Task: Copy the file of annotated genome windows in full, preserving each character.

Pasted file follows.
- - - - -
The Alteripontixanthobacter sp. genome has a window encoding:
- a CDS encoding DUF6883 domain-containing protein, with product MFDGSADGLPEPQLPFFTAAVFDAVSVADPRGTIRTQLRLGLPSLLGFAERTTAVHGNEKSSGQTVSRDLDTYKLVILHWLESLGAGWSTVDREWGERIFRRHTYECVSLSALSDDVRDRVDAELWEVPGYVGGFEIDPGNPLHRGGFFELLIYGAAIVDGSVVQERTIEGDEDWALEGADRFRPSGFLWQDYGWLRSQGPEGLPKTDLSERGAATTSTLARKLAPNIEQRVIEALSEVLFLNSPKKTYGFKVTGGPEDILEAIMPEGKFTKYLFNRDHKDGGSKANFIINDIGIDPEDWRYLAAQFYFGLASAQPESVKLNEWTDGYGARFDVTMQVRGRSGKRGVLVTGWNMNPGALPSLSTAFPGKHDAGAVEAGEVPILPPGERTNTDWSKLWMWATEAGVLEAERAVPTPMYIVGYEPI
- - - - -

The Alteripontixanthobacter sp. genome has a window encoding:
- a CDS encoding DUF6883 domain-containing protein, with product MFDGSADGLPEPQLPFFTAAVFDAVSVADPRGTIRTQLRLGLPSLLGFAERTTAVHGNEKSSGQTVSRDLDTYKLVILHWLESLGAGWSTVDREWGERIFRRHTYECVSLSALSDDVRDRVDAELWEVPGYVGGFEIDPGNPLHRGGFFELLIYGAAIVDGSVVQERTIEGDEDWALEGADRFRPSGFLWQDYGWLRSQGPEGLPKTDLSERGAATTSTLARKLAPNIEQRVIEALSEVLFLNSPKKTYGFKVTGGPEDILEAIMPEGKFTKYLFNRDHKDGGSKANFIINDIGIDPEDWRYLAAQFYFGLASAQPESVKLNEWTDGYGARFDVTMQVRGRSGKRGVLVTGWNMNPGALPSLSTAFPGKHDAGAVEAGEVPILPPGERTNTDWSKLWMWATEAGVLEAERAVPTPMYIVGYEPI